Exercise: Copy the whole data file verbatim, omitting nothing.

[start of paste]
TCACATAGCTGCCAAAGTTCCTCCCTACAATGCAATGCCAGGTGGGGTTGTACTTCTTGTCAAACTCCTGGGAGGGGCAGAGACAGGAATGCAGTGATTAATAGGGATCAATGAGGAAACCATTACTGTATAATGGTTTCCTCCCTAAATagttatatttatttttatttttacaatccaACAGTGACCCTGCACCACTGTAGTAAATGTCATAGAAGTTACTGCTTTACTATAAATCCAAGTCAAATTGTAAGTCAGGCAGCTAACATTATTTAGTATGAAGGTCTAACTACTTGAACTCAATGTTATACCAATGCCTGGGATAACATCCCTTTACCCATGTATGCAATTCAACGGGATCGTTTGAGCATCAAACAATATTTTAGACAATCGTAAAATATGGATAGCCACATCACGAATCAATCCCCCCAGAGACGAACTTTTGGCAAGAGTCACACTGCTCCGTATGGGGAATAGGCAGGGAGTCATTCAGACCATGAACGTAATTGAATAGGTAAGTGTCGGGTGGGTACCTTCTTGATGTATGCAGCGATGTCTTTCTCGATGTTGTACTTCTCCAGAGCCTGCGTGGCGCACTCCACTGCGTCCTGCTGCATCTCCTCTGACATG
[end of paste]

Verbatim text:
TCACATAGCTGCCAAAGTTCCTCCCTACAATGCAATGCCAGGTGGGGTTGTACTTCTTGTCAAACTCCTGGGAGGGGCAGAGACAGGAATGCAGTGATTAATAGGGATCAATGAGGAAACCATTACTGTATAATGGTTTCCTCCCTAAATagttatatttatttttatttttacaatccaACAGTGACCCTGCACCACTGTAGTAAATGTCATAGAAGTTACTGCTTTACTATAAATCCAAGTCAAATTGTAAGTCAGGCAGCTAACATTATTTAGTATGAAGGTCTAACTACTTGAACTCAATGTTATACCAATGCCTGGGATAACATCCCTTTACCCATGTATGCAATTCAACGGGATCGTTTGAGCATCAAACAATATTTTAGACAATCGTAAAATATGGATAGCCACATCACGAATCAATCCCCCCAGAGACGAACTTTTGGCAAGAGTCACACTGCTCCGTATGGGGAATAGGCAGGGAGTCATTCAGACCATGAACGTAATTGAATAGGTAAGTGTCGGGTGGGTACCTTCTTGATGTATGCAGCGATGTCTTTCTCGATGTTGTACTTCTCCAGAGCCTGCGTGGCGCACTCCACTGCGTCCTGCTGCATCTCCTCTGACATG